21. 21. Hechel C, Ringeisen T. Pride and anxiety in online learning environments: Achievement emotions as mediators between learners’ characteristics and learning outcomes. J Comp Asst L. 2019; 35: 674.
  22. 22. Lederman D. Faculty confidence in online learning grows. Inside Higher Education. 2020 Oct 6. Available from: https://www.insidehighered.com/digital-learning/article/2020/10/06/covid-era-experience-strengthens-faculty-belief-value-online
  23. 23. McMurtie B. Some colleges planned for an online fall: Here’s what they learned. Chronicle of Higher Education. 2020 Aug 27. Available from: https://www.chronicle.com/article/some-colleges-planned-early-for-an-online-fall-heres-what-they-learned
  24. 24. Loepp ED. COVID-19 and emergency e-learning in political science and international relations. PS: Political Science & Politics; 2020: 1–3. 2020
  25. 25. van Deursen A, Helsper EJ. Collateral benefits of internet use: Explaining the diverse outcomes of engaging with the internet. New Media Soc. 2018; 20: 2333–2351. pmid:30581362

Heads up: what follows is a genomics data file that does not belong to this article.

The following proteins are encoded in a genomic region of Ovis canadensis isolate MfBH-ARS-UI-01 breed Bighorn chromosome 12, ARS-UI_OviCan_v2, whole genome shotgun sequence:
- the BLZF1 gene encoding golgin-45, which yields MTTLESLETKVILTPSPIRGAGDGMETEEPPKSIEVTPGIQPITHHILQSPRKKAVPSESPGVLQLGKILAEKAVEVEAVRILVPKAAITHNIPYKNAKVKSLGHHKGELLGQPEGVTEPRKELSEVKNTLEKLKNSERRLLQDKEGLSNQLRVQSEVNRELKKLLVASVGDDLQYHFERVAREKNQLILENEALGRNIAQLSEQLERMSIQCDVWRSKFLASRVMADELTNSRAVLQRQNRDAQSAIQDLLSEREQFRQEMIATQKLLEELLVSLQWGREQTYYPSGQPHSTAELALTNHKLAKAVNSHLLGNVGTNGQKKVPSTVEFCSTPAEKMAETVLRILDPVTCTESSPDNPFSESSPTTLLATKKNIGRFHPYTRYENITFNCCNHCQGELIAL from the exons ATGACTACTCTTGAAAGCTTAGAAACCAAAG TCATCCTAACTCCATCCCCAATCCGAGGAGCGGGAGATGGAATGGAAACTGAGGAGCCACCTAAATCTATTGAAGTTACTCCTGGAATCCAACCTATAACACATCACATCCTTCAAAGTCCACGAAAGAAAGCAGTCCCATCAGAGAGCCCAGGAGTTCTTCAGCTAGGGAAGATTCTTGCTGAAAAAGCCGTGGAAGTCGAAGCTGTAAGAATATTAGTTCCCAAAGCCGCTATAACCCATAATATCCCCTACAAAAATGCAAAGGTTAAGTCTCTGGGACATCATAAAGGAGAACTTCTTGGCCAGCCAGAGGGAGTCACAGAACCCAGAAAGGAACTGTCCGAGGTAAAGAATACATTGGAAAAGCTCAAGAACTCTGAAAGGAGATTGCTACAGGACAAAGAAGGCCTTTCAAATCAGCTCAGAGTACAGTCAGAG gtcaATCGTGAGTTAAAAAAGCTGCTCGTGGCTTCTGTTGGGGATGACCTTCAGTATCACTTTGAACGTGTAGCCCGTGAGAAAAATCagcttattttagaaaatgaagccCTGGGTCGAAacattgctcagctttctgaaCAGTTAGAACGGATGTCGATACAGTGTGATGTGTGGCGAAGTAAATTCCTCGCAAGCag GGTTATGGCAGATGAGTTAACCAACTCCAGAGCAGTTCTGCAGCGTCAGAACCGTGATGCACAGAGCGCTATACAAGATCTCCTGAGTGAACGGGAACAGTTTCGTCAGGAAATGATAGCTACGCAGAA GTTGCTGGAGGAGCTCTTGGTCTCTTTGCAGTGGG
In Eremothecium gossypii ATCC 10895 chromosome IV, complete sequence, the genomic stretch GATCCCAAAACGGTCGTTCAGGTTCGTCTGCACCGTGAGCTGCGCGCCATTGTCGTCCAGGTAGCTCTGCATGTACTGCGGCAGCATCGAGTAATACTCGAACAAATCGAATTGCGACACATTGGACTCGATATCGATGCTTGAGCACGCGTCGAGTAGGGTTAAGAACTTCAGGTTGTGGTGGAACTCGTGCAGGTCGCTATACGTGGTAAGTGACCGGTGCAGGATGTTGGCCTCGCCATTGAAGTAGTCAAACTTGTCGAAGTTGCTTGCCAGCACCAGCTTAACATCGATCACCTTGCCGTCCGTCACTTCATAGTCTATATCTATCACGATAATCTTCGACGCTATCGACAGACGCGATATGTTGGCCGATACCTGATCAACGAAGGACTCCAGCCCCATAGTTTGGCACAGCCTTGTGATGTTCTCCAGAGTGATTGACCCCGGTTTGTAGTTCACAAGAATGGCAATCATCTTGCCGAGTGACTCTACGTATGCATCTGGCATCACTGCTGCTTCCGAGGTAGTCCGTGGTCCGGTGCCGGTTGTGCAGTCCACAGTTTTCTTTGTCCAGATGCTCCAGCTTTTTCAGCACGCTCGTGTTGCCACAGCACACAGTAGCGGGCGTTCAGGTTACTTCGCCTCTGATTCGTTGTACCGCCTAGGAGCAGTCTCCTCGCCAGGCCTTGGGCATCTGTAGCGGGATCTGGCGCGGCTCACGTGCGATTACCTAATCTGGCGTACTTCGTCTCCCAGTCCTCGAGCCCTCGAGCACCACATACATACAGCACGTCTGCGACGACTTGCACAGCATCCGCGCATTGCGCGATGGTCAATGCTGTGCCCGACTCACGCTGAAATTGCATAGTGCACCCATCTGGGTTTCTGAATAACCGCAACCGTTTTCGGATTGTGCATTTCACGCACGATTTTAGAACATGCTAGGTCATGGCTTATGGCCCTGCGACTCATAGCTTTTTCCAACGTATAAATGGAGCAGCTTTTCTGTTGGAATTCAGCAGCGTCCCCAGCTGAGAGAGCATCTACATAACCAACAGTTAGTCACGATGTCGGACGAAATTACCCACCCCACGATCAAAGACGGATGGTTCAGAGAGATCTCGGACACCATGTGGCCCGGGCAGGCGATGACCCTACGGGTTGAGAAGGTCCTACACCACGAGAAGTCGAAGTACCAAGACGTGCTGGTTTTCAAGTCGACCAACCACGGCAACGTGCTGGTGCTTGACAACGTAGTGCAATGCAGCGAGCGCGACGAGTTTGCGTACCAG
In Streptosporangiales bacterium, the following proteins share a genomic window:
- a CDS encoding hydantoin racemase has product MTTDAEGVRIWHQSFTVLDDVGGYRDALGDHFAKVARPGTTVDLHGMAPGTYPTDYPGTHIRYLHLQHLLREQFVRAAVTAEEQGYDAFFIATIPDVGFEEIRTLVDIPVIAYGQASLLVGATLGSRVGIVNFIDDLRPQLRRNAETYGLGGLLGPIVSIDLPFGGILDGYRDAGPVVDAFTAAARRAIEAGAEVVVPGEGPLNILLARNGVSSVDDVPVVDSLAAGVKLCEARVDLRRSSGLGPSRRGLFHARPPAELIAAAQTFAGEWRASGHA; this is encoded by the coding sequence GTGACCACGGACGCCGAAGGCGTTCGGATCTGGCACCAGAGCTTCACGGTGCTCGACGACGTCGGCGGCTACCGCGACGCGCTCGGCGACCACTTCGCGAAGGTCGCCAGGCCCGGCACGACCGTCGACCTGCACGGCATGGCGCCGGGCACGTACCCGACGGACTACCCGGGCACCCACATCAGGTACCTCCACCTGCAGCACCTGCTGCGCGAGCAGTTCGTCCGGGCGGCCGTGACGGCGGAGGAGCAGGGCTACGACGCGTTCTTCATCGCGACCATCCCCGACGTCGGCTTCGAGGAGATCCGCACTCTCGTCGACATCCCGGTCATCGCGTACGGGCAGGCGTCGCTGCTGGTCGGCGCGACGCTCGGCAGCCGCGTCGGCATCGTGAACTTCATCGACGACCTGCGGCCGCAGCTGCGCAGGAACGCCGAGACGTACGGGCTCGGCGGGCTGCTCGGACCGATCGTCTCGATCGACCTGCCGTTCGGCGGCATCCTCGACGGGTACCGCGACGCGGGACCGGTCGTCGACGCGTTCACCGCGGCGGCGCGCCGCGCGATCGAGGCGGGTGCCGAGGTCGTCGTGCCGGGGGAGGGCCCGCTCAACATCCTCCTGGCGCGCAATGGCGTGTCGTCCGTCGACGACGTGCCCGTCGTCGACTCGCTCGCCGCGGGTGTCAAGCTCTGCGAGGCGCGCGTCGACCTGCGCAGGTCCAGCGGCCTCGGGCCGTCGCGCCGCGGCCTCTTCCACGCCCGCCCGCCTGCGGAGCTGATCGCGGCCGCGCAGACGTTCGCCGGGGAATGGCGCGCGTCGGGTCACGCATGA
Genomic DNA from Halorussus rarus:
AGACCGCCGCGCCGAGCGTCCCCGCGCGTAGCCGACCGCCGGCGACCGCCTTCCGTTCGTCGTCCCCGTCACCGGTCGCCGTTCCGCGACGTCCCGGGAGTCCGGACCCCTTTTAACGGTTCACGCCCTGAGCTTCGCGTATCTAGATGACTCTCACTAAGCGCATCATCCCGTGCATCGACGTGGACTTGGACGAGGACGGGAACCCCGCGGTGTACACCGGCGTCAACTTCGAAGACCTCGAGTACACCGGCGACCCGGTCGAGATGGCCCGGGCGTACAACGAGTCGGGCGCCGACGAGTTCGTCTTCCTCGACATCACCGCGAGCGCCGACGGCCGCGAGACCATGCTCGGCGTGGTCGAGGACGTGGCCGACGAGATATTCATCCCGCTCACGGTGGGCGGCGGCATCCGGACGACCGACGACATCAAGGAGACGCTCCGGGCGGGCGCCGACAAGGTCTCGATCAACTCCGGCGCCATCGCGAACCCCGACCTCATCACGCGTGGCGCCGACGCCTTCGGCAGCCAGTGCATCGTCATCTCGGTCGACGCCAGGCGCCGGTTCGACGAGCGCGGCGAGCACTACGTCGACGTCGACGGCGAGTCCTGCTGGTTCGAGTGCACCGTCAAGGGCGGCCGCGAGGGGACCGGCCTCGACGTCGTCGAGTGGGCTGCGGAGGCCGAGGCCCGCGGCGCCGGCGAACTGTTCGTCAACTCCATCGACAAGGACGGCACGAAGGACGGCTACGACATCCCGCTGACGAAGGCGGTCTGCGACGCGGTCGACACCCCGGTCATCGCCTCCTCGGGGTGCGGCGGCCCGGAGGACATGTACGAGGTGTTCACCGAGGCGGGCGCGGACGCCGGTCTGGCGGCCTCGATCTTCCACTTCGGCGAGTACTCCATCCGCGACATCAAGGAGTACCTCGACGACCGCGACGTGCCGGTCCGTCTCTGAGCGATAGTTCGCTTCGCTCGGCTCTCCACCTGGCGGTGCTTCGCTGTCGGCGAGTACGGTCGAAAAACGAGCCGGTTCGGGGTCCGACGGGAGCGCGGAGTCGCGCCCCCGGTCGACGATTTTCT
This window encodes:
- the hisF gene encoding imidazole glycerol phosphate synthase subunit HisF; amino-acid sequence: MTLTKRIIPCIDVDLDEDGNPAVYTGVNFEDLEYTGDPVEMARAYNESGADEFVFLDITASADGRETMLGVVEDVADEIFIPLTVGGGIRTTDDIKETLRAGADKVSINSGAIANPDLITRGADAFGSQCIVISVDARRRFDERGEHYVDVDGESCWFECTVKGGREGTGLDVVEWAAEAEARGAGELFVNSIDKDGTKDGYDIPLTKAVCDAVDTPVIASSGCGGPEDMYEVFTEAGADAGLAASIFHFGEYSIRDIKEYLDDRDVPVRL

26. 26. Reisdorf BC, Triwibowo W, Yankelevich A. Laptop or bust: How lack of technology affects student achievement. Am Behav Sci. 2020; 64: 927–949.
  27. 27. National Center for Education Statistics. Table 303.70: Total undergraduate fall enrollment in degree-granting postsecondary institutions, by attendance status, sex of student, and control and level of institution. Available from: https://nces.ed.gov/programs/digest/d19/tables/dt19_303.70.asp
  28. 28. Anderson DM, Holt JK. Do high school students know their parents’ income? Illinois Education Research Council Research Brief 2017–4. 2017. Carbondale, IL: Southern Illinois University. Available from: https://eric.ed.gov/?id=ED574698
  29. 29. Rosseel Y. lavaan: An R package for structural equation modeling. Journal of Statistical Software. 2012; 48: 1–36. Available from: http://www.jstatsoft.org/v48/i02/
  30. 30. Sengupta S, Mzezewa T, Stolberg S. They went abroad to study. Now they are stranded. The New York Times. 2020 Mar 21. Available from: https://www.nytimes.com/2020/03/21/world/virus-students-abroad.html